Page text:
Why I Don’t Use Facebook: Part 3

This is part three in a series which details why I think you can be an effective social media advisor, even if you are not personally on Facebook yourself. In this post, I’m going to briefly discuss some of the personal reasons why I do not engage on Facebook, and why I’m thinking about withdrawing my participation from social media completely. You can read part 1 here, and part 2 here.

Even if you don’t work in a social media or technology-related field, sometimes keeping up with social media can feel like a second full time job. For some, this second job is worth it, but for others, it might not be, and social media use is more a compulsion, something you do out of habit, even when it stops feeling fun. Like smoking a pack of cigarettes a day, or a regular sugar habit, this activity initially delivers feelings of happiness, euphoria or satisfaction, only to devolve into a monkey on the users’ back.

Continue reading “Why I Don’t Use Facebook: Part 3”

Why I Don’t Use Facebook: Part 3

Why I Don’t Use Facebook: Part 2

This is a follow up to my first post, which details why I think you can be an effective social media advisor, even if you are not personally on Facebook yourself. In this post, I’m going to briefly discuss some of the larger political and economic reasons why I do not engage on Facebook, and why I’m thinking about withdrawing my participation from social media completely, on a personal level that is.

A video camera pointed at a Facebook logo with barbed wire in the background
Facebook Video by Esther Vargas. Retrieved from Flickr: https://flic.kr/p/dC3AV4

Ahhhhh Facebook! The ubiquitous social network that allows us to freely cyber stalk each other, and live our FOMO best lives in the public eye! A platform that allows us to specify our likes and dislikes, to be collected for all to see! An online bazaar where marketers take all the information we have freely given and use it to sell us more stuff! Facebook how did we ever live without you?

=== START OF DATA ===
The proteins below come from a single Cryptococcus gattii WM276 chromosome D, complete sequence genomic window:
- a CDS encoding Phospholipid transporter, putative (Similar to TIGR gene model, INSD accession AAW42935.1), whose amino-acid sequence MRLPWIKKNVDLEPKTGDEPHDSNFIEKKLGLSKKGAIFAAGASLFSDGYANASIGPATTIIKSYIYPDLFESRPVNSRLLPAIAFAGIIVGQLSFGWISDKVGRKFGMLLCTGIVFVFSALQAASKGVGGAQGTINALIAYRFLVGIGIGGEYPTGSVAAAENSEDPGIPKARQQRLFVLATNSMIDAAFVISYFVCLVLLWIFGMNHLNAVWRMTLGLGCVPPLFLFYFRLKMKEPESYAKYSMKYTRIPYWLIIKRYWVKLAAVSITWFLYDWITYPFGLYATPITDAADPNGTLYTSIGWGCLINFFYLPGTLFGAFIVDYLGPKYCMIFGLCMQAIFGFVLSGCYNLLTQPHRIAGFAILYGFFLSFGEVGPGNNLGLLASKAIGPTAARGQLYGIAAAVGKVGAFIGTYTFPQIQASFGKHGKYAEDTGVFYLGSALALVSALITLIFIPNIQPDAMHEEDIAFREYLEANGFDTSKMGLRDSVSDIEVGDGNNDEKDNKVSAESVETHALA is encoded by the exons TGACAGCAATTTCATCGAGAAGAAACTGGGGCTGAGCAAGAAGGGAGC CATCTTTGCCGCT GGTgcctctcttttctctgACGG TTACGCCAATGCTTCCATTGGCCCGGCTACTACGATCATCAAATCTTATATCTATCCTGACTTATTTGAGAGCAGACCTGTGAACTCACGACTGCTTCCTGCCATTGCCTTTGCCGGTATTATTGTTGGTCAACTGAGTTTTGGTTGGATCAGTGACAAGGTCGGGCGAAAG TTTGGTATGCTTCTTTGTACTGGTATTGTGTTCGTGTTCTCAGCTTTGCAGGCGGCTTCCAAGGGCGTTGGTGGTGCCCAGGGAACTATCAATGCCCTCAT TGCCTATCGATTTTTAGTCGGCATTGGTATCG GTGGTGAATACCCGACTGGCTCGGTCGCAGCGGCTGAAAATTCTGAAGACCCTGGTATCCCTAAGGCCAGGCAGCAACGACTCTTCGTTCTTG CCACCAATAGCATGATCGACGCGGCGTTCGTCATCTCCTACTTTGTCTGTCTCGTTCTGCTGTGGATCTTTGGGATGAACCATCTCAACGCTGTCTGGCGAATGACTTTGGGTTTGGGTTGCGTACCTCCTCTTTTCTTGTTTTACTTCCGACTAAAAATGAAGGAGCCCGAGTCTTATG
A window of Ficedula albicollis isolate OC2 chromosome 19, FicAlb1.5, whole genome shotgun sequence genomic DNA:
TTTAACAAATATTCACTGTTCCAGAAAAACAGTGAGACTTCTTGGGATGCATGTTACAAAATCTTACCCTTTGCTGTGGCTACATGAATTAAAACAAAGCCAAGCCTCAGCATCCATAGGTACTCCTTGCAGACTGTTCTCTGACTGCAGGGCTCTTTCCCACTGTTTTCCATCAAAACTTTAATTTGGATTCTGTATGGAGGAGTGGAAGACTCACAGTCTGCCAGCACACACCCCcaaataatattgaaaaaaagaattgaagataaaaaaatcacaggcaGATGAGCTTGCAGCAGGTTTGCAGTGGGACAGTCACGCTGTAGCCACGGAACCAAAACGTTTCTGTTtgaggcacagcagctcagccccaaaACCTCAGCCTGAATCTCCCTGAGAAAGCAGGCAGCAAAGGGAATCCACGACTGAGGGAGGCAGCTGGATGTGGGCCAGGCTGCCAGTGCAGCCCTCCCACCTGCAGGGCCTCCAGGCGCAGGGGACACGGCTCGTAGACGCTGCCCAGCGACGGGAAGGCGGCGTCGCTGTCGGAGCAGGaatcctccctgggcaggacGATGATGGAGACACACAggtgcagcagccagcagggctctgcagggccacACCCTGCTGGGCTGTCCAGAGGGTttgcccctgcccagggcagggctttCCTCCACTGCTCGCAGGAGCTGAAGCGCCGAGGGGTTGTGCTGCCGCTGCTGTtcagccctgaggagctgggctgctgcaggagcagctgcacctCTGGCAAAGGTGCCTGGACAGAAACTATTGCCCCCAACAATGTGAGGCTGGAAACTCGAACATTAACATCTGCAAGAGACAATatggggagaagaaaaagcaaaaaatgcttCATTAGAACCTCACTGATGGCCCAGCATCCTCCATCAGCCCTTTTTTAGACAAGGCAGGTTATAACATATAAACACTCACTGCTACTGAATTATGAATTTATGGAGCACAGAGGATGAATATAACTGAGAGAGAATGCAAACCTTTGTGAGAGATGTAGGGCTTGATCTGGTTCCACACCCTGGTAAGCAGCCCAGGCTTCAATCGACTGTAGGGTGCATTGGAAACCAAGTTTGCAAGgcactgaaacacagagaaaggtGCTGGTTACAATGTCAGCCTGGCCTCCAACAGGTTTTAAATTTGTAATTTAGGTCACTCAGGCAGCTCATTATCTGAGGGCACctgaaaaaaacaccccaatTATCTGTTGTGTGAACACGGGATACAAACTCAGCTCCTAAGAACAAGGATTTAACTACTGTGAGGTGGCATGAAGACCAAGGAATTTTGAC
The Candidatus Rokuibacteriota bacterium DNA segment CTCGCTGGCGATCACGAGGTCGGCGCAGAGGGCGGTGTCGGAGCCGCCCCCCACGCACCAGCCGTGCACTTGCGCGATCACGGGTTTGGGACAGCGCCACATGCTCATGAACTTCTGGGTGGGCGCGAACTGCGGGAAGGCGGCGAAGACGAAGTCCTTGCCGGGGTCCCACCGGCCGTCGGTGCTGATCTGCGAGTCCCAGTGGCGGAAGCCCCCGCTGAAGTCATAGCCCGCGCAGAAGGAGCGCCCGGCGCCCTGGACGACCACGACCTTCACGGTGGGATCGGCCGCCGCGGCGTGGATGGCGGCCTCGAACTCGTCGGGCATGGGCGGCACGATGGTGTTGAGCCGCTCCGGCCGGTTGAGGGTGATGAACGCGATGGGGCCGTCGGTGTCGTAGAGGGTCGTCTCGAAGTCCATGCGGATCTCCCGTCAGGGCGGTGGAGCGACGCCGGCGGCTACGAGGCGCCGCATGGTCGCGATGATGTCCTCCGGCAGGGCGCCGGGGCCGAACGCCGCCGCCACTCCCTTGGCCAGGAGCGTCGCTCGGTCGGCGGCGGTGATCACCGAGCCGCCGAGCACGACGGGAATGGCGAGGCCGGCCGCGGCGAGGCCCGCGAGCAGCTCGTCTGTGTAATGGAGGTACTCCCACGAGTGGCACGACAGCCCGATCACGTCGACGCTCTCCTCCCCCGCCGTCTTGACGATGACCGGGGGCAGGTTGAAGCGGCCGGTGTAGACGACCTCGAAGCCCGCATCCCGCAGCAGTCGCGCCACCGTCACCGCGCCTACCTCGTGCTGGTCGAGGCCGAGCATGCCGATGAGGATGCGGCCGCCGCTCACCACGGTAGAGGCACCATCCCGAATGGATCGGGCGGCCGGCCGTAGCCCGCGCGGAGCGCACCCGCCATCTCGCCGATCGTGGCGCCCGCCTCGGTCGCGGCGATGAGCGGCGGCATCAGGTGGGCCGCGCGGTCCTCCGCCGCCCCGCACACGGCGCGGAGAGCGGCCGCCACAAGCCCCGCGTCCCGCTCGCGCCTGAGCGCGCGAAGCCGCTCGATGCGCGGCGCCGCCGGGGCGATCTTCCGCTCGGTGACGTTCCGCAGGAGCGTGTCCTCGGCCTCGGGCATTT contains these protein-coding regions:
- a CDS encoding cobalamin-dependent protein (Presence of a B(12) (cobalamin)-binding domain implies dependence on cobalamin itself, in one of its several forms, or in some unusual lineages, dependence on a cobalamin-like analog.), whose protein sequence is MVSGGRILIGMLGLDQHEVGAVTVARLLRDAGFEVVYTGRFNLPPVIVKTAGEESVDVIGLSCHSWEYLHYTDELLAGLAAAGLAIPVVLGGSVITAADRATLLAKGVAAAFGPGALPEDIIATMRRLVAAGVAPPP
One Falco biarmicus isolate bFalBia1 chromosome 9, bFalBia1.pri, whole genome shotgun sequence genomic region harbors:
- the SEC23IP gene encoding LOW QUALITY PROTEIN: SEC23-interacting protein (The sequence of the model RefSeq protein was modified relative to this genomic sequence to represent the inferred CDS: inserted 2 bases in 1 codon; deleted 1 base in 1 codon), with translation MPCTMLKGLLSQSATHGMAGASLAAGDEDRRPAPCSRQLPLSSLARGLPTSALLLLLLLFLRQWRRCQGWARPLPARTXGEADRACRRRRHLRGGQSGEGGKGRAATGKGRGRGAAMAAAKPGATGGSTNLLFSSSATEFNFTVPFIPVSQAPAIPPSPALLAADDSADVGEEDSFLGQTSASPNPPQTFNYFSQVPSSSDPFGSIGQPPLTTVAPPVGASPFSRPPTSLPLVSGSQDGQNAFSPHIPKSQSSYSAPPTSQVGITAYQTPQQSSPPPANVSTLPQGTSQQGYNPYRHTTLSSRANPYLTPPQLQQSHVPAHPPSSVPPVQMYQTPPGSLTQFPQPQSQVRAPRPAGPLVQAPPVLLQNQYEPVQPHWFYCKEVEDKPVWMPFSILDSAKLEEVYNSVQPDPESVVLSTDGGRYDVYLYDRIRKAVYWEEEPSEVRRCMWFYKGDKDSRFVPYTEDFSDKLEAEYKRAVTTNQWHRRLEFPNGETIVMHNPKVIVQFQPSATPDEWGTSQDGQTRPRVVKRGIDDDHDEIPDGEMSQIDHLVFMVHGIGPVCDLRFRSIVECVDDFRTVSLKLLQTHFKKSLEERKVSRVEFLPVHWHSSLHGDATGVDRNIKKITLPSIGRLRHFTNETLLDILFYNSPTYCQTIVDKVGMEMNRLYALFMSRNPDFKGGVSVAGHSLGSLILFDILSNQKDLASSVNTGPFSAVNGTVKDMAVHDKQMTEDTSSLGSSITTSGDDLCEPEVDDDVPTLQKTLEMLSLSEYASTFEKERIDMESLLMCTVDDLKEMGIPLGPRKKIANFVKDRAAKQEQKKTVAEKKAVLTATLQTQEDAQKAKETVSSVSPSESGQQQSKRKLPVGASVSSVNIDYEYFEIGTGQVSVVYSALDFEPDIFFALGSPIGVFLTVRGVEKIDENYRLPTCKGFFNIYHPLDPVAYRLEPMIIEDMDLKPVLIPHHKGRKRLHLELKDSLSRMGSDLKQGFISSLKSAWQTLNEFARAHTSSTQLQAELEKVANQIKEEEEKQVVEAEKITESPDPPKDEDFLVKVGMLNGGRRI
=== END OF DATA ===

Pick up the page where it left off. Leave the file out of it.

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Why I Don’t Use Facebook: Part 2

Why I Don’t Use Facebook Part 1

I am a social media researcher, lecturer, and consultant. Invariably whenever I speak with someone about social media, the conversation turns from the theoretical and abstract (best practices for getting your posts noticed; or the effect of social media on democratic participation in society) to the mundane and personal. When this happens, we usually start talking about what social media accounts we use ourselves, or, innocently enough, someone will ask me to connect with them on their social media accounts – first among them, of course, being the eponymous Facebook. When this conversation occurs, I attempt to casually mention that I no longer have a Facebook account, and it is there that my friends, colleagues, students, peers in the industry look at me as if I have suddenly grown a second head.

“Whaaaaaaat? You’re a social media expert (their words, not mine) and you are not on Facebook?”

or

“How can you not be on Facebook? You STUDY social media”

Continue reading “Why I Don’t Use Facebook Part 1”

Why I Don’t Use Facebook Part 1

Access Denied? Public Scholarship and the peril of being a woman

Social media and web 2.0 have presented exciting new possibilities for sharing research with the world. While our research in the academy is often confined to discipline specific conferences and academic journals, stuck behind paywalls and accessible only to others in the academic community, self publishing our work on blogs, twitter, facebook, or other platforms allows researchers to communicate their work to a broad audience.

This trend is exciting. As you can see on this blog, I can, with no intermediary, share in plain language, why I think my research is important. People can access my work from around the world, and we can engage in debate or take research in new directions. Furthermore, it’s in the interests of society as a whole. As an academic, my work is at least in part funded by tax dollars. Thus it can be argued that I have an obligation to make my work available and accessible to the public who helps to fund my work.

With these social and scholarly benefits, it’s no wonder that many are advocating that all academics turn to social media platforms to share their research. Unfortunately, however, the question of whether or not to discuss your work in public online is neither simple nor straightforward for many women and people from marginalized populations – particularly those who work in critical gender and race studies, game studies and STEM.

Continue reading “Access Denied? Public Scholarship and the peril of being a woman”

Access Denied? Public Scholarship and the peril of being a woman